"Open order, and no firing unless I give the order."
After reading two novels by giants of 20th-century British literature, I'm back to reading about a space gladiator dude!
Zenya first was published by DAW in 1974, with a cover by Kelly Freas; I own just such a copy. I like the space ship on the cover, but I'm not crazy about the woman's face--Freas seems to be experimenting with odd angles (hello, nostrils!) and a sort of translucent or chalkboard look here, and I'm not sure it works.
Zenya begins with our man Earl Dumarest poring over old volumes in a library on planet Paiyar, looking for clues to the location of Earth, his home planet, which most people in his far future civilization think is a myth. Dumarest and I are like two sides of the same coin--I was just poring over old volumes in a library on planet Pittsburgh! (I'm sure you'll agree that reading old R. Crumb, Tony Millionaire and Peter Bagge comics is approximately equivalent to scrutinizing old star charts and star ship logs.)
While among the stacks Dumarest gets picked up by a gorgeous blonde (I guess this is where Dumarest's and my lives diverge), the Zenya of the title, who is acting as an agent for her venerable grandfather, Aihult Chan Parect, the patriarch of the House of Aihult. Paiyar is one of those planets where everybody is part of some house or guild, and House Aihult is the most powerful house. Chan Parect thinks a period of instability is about to erupt, and he wants Dumarest, one of the galaxy's finest fighting men, on the side of House Aihult when the shit hits the fan! He also thinks House Aihult has become decadent through too much inbreeding, and suggests that Dumarest could bring new blood to the House by marrying Zenya or Zenya's aunt, the equally horny Lisa. Both of these women are eager to get into Dumarest's pants.
(Remember when Vic was going to bring new blood to that underground post-apocalyptic colony? Good times!)
Dumarest's first job for House Aihult: go to the planet of Chard, accompanied by Zenya, to find Chan Parect's son, Salek, an intellectual and historian. Why is Dumarest sent on this mission instead of one of Chan Parect's relatives or longtime retainers? Grandpa is paranoid and has reason to suspect everybody in House Aihult is out to kill him! Dumarest, of course, wants nothing to do with Chan Parect, Salek, Zenya, or Lisa, so what's to stop him from skipping out on these zany characters once he gets to Chard? Well, while Dumarest was asleep, Chan Parect had a chip implanted in our favorite space gladiator that, should he try any funny business, will alert the evil Cyclan (they've been chasing Dumarest since book four, Kalin, because only he knows the secret formula those cold-hearted calculators need to control the galaxy) of his whereabouts!
(Remember when that wizard put an irritable creature bristling with talons inside Cugel the Clever's body that would keep Cugel on task when he was on the quest for The Eye of the Overworld? Good times!)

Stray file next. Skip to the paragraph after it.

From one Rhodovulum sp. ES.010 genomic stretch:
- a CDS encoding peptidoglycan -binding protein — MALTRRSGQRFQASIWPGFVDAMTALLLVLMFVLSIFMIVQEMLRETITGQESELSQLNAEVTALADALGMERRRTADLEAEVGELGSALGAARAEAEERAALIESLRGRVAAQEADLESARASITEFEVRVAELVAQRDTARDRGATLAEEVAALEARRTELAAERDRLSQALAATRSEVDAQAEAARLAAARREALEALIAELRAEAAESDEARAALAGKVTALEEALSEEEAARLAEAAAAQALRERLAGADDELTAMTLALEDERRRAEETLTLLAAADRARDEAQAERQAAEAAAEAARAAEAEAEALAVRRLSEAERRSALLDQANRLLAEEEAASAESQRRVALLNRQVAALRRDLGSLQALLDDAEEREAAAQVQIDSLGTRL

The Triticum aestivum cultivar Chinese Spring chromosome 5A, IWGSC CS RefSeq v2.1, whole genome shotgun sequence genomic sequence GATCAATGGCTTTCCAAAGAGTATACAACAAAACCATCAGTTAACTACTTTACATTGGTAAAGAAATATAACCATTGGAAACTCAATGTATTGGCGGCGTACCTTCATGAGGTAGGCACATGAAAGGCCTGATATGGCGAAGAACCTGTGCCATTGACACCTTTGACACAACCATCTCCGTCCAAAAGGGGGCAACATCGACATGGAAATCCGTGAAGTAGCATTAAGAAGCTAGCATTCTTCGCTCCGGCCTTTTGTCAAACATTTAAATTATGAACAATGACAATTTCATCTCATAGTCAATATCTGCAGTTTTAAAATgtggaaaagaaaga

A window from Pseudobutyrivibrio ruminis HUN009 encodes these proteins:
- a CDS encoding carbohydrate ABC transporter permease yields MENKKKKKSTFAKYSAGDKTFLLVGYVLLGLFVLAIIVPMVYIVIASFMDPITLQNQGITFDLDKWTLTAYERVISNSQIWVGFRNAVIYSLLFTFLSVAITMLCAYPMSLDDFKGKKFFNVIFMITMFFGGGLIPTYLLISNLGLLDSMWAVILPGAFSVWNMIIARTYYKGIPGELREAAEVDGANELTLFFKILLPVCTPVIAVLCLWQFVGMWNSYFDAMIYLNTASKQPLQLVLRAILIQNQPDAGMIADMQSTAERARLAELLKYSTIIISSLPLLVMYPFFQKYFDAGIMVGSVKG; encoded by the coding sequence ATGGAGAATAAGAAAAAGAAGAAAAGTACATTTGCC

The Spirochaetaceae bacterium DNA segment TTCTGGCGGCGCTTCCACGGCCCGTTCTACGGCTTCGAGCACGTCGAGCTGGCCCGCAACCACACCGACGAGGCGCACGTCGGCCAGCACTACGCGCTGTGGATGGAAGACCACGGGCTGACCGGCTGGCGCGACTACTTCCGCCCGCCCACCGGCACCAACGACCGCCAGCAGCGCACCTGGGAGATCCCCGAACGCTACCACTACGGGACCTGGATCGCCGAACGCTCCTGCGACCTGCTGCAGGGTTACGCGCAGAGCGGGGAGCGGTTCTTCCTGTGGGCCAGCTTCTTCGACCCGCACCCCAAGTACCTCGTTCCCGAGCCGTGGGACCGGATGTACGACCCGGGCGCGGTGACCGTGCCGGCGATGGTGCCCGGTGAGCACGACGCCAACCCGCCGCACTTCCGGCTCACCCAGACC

Dumarest quickly gets himself hired as field marshal of the armies of the civilized farmers and merchants of Chard; their enemy is the primitive and formerly peaceful forest-dwelling natives known as the Ayutha. The Ayutha are human, but they landed on Chard long before the farmer/merchant colonists arrived and evolved independently, developing a form of empathy/telepathy. Tubb portrays the Ayutha as innocent and ineffectual hippies; their mental powers render them unambitious (they like to sit around and dream) and practically unable to hunt or fight (they can feel the terror and pain of their victims.) Salek is living among these natives, helping them build weapons to protect themselves from the Chardians.
Dumarest's position as top general gives him the chance to give lots of "war is hell," anti-war speeches. "'War isn't a game conducted with neat, clear-cut rules. There is no glory, and little honor.'" "'With sufficient force it is possible to defeat any enemy, but if the force used is too great, what have you won? Corpses and desolation. In my experience, it is always better to negotiate.'" The folly of rushing into war without first weighing all the options and assessing costs is one of the novel's themes. I interpreted the tenth Dumarest book, Jondelle, as being a warning about the dangers of inaction and an apologia for self-defense, and Zenya feels like a companion piece that warns of the dangers of recklessness and reminds us that violence should be a carefully considered last resort.
Zenya, I'm afraid, is one of the weaker of the Dumarest novels I have read. Zenya, Lisa, Salek, and Chan Parect aren't very interesting and don't get much screen time. The plot is convoluted, and not in a surprising or compelling way: I was disappointed that the chip was a lie, and a "war" consisting of a dumb mistake caused by a natural disaster, a war with no battles or villains, just a bunch of friendly fire incidents, is kind of boring. Way too much time is spent on this bogus war: Dumarest lands on Chard on page 51, and on page 62 it is clear to the reader that the natives are blameless, but Dumarest's investigation, and his efforts to convince the skeptical Chardians, grind on for like 90 repetitive pages. Again and again Dumarest orders the Chardians to hold their fire, and again and again they disobey and cause friendly fire fatalaties, out of incompetence or due to the influence of the spores. The innocence of the Ayutha should have come as a surprise instead of being telegraphed to readers long before it was evident to the characters. I would have preferred Tubb to spend more time developing the Dumarest-Lisa-Zenya love triangle.
A little disappointing, but acceptable. Hopefully I will derive greater enjoyment from the twelfth Dumarest novel, Eloise.